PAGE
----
Orlistat has been shown to cause meaningful and sustained weight loss in overweight or obese adults when given at a dose of 120 mg 3 times daily and combined with a mildly reduced-calorie diet for up to 4 years.1719,25 Because of the nonsystemic mechanism of action of orlistat, it was considered a logical choice for study in the obese pediatric population. In the current study, the same dosage of orlistat was associated with a statistically significant decrease in BMI over the course of 1 year in contrast to a BMI increase in the placebo group. This result must be interpreted considering the characteristics of an adolescent rather than an adult population. Because adolescents’ bodies are growing and acquiring muscle, bone, and skin, accurately quantifying the effects of weight management therapy in adolescents requires the use of age- and sex-corrected growth curves and BMI values.22 Second, adolescents represent a notoriously difficult-to-treat population. In the absence of intervention, overweight and obese adolescents can continue to gain weight rapidly well into adulthood. For instance, while only 10% of 10- to 15-year-old children and adolescents with a BMI below the 85th percentile will become obese adults, the vast majority (83%) of those with a BMI greater than the 95th percentile will become obese adults.26 Finally, the prevalence of metabolic syndrome among obese children and adolescents has been shown to increase faster with more rapid weight gain, and the onset of cardiovascular complications may also be more rapid when type 2 diabetes develops in adolescence rather than in adulthood.5 In obese adolescents, slower weight gain has been associated with delayed development of complications such as type 2 diabetes over a 2-year period,27 suggesting that a therapeutic approach that contributes to decreased weight gain is important.

Body mass index decreased with orlistat but increased with placebo. The relationship between the changes in BMI and body composition is explained through the dual-energy x-ray absorptiometry results obtained from a subset of our study population. The increase in fat-free mass and bone mineral content was similar in both groups, reflecting normal growth. In contrast, change in fat mass was markedly different between groups. In the subset with dual-energy x-ray absorptiometry measurements, the placebo group experienced an increase in body weight (+1.68 kg) with a decrease of 0.6 kg in fat mass while the orlistat group experienced a decrease in body weight (−0.35 kg) and a decrease of 2.53 kg in fat mass. Thus, the difference in absolute weight experienced by participants receiving orlistat was mostly due to a loss in fat mass, suggesting a favorable change in body composition.

Orlistat treatment resulted in decreases in weight of 2.61 kg and in BMI of 0.86. Although the latter is lower than the power goal of the study, it is within the 95% confidence interval of the difference (0.37-1.34). This improvement in BMI was similar to that observed after 1 year in 5 major placebo-controlled studies in adults (between-group BMI difference of –0.74 to –1.32 in favor of orlistat [data on file]). Compared with 15.7% of the placebo group, 26.5% of the orlistat group had a 5% or higher decrease in BMI; and 4.5% and 13.3%, respectively had a 10% or higher decrease in BMI. These values are similar to those reported in studies of obese adults without severe comorbidities in which orlistat-treated participants were up to 2.0 times more likely to experience a 5% or higher decrease in weight than placebo recipients and up to 2.5 times more likely to experience a 10% or higher decrease in weight than placebo recipients.28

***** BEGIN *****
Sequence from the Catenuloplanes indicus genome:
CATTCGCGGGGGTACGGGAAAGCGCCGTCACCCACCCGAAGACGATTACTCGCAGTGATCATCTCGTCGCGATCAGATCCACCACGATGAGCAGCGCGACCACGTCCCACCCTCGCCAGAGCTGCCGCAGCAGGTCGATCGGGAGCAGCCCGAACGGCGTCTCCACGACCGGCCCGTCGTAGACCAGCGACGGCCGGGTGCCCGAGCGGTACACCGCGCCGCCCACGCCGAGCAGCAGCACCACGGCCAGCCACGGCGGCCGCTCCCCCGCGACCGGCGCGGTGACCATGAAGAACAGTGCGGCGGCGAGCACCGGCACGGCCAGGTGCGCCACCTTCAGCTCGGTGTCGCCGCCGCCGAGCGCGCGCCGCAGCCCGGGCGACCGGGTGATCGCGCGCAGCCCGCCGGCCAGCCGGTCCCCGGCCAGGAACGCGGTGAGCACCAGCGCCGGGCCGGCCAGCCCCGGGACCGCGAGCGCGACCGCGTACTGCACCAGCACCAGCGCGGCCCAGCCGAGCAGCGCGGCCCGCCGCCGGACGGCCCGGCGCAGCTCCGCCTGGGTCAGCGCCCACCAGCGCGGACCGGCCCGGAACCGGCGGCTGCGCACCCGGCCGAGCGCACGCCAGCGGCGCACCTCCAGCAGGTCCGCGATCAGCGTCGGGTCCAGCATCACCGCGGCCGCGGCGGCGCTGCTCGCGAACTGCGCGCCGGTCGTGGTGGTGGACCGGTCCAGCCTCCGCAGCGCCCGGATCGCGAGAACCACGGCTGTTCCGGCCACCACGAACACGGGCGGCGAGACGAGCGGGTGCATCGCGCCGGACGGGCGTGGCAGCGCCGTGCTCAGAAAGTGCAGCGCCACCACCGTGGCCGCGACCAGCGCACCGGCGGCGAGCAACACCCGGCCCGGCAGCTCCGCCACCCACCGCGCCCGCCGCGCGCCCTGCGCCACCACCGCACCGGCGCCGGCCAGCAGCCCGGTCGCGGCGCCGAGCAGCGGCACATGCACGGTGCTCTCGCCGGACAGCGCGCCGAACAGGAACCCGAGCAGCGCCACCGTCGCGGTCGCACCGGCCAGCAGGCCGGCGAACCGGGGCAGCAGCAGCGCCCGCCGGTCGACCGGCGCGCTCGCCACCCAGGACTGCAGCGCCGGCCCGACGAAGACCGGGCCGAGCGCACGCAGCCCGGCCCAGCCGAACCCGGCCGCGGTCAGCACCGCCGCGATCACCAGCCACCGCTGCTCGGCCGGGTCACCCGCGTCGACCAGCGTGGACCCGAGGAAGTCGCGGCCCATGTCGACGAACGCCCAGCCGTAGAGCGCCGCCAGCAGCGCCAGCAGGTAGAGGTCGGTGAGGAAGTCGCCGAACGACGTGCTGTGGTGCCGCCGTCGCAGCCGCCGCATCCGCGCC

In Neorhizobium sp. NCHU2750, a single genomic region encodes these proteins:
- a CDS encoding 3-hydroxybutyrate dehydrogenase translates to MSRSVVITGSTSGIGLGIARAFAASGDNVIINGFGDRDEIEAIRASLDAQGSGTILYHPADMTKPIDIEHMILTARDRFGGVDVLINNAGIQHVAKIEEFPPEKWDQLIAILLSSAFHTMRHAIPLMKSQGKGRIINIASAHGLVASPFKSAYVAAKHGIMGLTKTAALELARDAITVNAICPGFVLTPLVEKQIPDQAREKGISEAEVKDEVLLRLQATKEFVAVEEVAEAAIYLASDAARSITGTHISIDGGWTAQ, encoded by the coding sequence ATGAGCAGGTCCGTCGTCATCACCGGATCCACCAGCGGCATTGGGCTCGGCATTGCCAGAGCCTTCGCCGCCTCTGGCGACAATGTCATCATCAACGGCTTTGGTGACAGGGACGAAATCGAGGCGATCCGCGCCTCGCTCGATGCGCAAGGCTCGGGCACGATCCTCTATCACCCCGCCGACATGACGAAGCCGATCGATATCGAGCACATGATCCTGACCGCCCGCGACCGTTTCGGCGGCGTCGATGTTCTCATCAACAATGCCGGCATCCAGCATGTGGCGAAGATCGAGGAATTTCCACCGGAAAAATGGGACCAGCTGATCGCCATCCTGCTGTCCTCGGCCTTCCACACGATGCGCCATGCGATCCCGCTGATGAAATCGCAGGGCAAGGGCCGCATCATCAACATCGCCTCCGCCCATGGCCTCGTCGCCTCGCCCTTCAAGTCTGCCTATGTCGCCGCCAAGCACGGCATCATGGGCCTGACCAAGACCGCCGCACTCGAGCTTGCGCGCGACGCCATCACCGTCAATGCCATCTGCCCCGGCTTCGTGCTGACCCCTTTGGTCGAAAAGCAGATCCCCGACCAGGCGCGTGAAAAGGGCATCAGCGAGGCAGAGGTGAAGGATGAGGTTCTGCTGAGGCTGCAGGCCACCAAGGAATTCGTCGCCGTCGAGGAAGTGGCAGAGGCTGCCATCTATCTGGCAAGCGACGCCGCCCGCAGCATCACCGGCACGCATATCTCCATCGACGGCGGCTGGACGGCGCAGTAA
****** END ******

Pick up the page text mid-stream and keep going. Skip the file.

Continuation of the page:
We attempted to clarify the baseline characteristics of those patients achieving these decreases. While the study was not powered to address this question, these descriptive data may enhance the design of future studies attempting to predict which participants will benefit most from pharmacotherapy. Within the orlistat group, 35% of participants were male, as were 32% of participants achieving a less than 5% decrease in BMI; males accounted for 41% of the participants achieving a 5% or higher decrease in BMI and 44% of those achieving a 10% or higher decrease in BMI. Blacks represented 19% of patients assigned to orlistat at baseline and 21% of those in the orlistat group who had a less than 5% decrease in BMI; blacks accounted for 18% of those achieving a 5% or higher decrease in BMI and 7% of those achieving a 10% or higher decrease in BMI. Thus, from this study, orlistat appears to have similar efficacy in males and females and there is no evidence of any influence of ethnic origin. Baseline age and BMI were not predictive of a greater decrease in BMI over the duration of the study. In contrast, a weight loss of greater than 5% after 12 weeks of orlistat treatment was associated with a decrease of 7.6 kg or a decrease in BMI of 3.7.

Secondary efficacy parameters, including lipid and glucose levels and diastolic and systolic blood pressure, were mostly normal at baseline. This contrasts with an earlier, pilot study of weight loss with orlistat in 20 adolescent participants, in which obesity was extremely severe (mean BMI, 44), and obesity-related metabolic risk factors (hypertension, sleep apnea, abnormalities in lipid levels, and glycemic control) were more frequent.29 As such, orlistat generally demonstrated minimal effects on these metabolic risk factors, although it did significantly reduce waist circumference and diastolic blood pressure compared with placebo.